For quite a long while I was ambivalent about pheasant. Daft though this sounds, it took me a long while to cotton on to the fact that I was horribly overcooking it. There was no family tradition of eating game, never mind cooking it, so I had to reply on recipes, which generally let me down. Even the ever-reliable Claire Macdonald has a recipe in which she advocates casseroling pheasant breasts for 40 – 45 minutes. For the cooking time for this recipe I consulted a new acquisition to my kitchen library, Game, New Ways to Prepare, Cook & Cure by Phil Vickery and Simon Boddy. For its inspiration I have to thank neighbour and friend Lizzie B. Amazing the ideas you can pick up during a quick chat at a party.
A pheasant breast will feed one normal person. Allow one and a half to two per person to allow for larger appetites. You could halve the breasts, but I wouldn’t. These cooking times will (or should) give you meat which is pink but not bloody. You can use stock or cider, depending on taste. I wouldn’t use pheasant stock, as the taste would be overpowering, and what is the point of veg stock in a dish like this? Chicken, therefore, is my default. You should have enough liquid to cover the pheasant breasts. The amount of cream is up to you. More if you like, but don’t overpower the flavour. You could omit it altogether, but then you’d have to change the name of the recipe. You will want to bubble the sauce for a few minutes at the end, so double cream, as opposed to single, is essential. For cream free houses like mine, Elmlea works equally well.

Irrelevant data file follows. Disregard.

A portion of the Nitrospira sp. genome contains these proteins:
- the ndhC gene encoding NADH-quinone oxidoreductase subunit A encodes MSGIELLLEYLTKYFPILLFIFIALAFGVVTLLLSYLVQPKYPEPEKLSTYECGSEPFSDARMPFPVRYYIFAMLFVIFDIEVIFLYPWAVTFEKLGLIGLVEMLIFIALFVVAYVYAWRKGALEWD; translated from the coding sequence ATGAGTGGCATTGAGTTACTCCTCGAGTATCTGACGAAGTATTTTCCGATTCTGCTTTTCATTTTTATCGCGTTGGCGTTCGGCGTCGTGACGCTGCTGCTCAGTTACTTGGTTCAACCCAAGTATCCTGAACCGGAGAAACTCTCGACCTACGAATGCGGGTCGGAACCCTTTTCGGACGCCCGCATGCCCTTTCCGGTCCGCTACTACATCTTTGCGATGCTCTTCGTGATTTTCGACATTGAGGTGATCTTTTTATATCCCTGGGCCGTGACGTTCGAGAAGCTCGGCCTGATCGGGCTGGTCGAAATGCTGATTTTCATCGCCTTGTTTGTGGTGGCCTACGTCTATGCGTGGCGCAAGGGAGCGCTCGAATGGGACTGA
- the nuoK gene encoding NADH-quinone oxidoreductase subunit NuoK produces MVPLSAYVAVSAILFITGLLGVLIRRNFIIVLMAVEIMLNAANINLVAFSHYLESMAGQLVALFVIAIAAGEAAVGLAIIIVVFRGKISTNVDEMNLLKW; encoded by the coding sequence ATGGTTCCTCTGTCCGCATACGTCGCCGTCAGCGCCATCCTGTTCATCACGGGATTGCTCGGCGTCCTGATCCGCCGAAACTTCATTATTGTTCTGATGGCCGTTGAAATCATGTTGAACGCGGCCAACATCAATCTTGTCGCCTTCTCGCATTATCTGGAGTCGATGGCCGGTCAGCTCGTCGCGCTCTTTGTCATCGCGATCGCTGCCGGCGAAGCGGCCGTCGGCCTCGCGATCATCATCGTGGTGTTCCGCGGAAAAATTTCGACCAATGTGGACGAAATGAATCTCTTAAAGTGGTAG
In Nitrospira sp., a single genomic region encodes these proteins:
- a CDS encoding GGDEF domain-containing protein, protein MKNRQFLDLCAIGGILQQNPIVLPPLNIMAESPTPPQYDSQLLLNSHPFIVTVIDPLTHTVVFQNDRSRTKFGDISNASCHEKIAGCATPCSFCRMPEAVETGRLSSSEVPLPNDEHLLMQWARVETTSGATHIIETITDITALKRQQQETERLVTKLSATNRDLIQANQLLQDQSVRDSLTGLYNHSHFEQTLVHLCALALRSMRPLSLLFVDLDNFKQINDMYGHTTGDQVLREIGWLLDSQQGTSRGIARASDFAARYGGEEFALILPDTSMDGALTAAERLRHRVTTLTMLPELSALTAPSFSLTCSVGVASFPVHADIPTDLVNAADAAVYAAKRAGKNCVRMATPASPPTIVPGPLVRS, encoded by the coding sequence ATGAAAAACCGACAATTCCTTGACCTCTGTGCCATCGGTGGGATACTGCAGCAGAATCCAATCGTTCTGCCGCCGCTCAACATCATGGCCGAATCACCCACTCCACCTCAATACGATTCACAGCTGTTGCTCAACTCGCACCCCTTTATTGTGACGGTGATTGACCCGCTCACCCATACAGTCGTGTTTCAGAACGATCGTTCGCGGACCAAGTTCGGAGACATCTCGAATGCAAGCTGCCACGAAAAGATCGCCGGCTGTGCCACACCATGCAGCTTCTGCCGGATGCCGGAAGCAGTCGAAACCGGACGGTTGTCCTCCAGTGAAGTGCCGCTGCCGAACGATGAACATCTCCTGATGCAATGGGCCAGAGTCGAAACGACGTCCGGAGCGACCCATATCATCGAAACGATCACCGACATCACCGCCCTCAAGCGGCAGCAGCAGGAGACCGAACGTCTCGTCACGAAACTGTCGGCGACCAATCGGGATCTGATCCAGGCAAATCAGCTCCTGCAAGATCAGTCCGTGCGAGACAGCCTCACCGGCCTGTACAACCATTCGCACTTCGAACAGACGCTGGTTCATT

Pheasant with Calvados Cream Sauce
Ingredients (serves 4)
4 – 6 pheasant breasts; 4 shallots, finely chopped; 1 stick celery, peeled and finely chopped; 1 good sized eating apple (Cox’s Pippin or Braeburn are ideal), peeled, cored and chopped into 2cm pieces; good measure (about 75ml) Calvados; 300ml chicken stock OR 300ml dry cider; 150 – 200ml double cream; 50g butter; 1 tbsp olive oil; salt and pepper.
In a large sauté pan, heat the oil and half the butter. Season the pheasant breasts and brown on each side, then remove. Add the rest of the butter and sweat the shallots and celery until soft. Add the apple and cook for a further minute. Return the pheasant breasts to the pan. Add the Calvados and flambé. This is to burn off the alcohol. Beware of your smoke alarms, eyebrows and kitchen ceiling. Pour in the stock or cider (enough to cover the pheasant) and bubble for 5 minutes, turning the breasts once. When the pheasant is cooked, remove and cover with foil to keep warm. Boil the sauce rapidly to reduce by about half, then add the cream and boil for a further couple of minutes. Season to taste. Return the pheasant breasts to the pan for no more than a minute to ensure they are warmed through before serving.